AS David Cameron talks up British exports in India, it might seem good news that the pound sank yesterday. A weaker currency makes exports cheaper (to pay the price in pounds takes less foreign currency). In theory that boosts demand and, so the argument goes, rebalances the economy towards opportunities in emerging markets. It also boosts profits for UK multinationals that conduct most business overseas but report in pounds.
But UK exports are higher-grade than in the past and there isn’t much evidence today’s buyers are price-sensitive enough for this to work. Meanwhile, accounting tricks aside, on the home front we all feel the cost of a weaker pound. With the UK high street in crisis, the last thing we need are rising domestic prices, yet that is the other side of the devaluation equation: a weak pound buys fewer imports, of both raw materials and foreign-made items, raising the costs of consumer goods. That effect is worsened by high inflation, not due to fall to the official Bank of England target for two more years according to Britain’s outgoing central bank governor Sir Mervyn King last week.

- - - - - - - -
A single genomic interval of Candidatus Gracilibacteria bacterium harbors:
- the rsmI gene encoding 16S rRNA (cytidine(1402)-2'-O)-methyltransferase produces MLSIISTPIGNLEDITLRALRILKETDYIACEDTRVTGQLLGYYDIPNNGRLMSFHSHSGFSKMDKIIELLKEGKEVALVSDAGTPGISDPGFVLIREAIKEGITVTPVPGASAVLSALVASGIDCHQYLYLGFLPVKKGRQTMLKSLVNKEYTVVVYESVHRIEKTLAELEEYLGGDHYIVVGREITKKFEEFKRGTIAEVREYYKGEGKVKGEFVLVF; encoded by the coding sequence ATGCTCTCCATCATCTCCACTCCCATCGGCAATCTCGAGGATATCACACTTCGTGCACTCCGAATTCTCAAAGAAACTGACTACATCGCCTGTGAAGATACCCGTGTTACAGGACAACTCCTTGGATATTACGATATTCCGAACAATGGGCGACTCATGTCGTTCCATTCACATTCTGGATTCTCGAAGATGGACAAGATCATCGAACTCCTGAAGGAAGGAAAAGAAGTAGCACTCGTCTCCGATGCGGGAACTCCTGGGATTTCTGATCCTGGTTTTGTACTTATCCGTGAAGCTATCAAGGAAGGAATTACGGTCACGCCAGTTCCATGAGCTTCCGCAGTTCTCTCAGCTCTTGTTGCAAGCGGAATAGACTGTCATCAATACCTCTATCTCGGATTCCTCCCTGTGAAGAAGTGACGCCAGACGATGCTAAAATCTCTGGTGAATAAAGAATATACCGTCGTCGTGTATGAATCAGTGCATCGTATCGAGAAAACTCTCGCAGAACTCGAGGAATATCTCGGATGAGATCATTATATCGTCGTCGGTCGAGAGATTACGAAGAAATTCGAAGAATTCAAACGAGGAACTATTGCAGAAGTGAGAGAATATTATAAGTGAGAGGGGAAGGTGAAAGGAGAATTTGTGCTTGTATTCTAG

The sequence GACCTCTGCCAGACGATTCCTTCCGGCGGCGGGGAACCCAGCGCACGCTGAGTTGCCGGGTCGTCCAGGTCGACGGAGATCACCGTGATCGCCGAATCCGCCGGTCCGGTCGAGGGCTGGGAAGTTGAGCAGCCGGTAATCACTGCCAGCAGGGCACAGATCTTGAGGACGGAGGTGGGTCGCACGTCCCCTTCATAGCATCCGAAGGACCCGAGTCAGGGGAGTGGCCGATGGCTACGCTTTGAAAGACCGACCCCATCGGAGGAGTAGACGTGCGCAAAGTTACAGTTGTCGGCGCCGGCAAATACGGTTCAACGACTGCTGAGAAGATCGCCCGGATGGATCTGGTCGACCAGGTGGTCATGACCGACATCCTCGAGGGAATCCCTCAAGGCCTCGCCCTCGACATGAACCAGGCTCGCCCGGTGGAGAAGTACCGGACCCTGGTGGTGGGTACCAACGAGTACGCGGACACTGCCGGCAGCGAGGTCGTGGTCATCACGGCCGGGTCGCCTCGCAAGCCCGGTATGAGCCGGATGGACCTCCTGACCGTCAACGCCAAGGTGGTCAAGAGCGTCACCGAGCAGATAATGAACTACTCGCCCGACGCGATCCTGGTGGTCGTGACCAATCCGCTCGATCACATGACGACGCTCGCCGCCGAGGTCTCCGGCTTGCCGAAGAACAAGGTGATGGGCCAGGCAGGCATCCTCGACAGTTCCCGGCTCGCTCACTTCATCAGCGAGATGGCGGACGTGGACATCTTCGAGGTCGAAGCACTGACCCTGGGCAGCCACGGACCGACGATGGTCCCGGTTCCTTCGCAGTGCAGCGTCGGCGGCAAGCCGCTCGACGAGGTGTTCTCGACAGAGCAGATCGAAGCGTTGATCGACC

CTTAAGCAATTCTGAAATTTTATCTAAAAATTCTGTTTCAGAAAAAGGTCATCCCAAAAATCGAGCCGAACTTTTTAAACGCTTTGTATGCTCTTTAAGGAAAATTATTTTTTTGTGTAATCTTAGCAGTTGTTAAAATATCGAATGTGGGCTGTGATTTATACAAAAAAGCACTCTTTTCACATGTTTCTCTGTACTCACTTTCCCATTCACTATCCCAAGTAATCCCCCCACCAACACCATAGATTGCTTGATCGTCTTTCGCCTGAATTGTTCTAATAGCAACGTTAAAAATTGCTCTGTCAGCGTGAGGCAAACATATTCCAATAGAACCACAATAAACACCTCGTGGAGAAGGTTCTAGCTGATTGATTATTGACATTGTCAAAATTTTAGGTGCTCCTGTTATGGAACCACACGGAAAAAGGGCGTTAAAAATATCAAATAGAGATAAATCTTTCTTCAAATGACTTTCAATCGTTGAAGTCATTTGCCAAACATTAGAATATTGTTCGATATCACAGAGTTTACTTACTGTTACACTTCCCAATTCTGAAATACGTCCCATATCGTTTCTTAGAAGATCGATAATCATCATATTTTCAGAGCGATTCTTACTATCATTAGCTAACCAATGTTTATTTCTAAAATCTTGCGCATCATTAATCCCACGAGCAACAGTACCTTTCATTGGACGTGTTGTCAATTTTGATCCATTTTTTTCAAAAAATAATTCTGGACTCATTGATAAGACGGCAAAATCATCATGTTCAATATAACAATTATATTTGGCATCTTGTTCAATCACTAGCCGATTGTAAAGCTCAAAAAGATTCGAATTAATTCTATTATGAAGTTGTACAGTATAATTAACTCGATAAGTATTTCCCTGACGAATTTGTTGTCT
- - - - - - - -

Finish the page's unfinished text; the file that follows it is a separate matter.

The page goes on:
As fear recedes somewhat from the Eurozone, sterling has found itself exposed. Any theoretical short term boost isn’t worth the long term hurt to businesses and household balance sheets at home.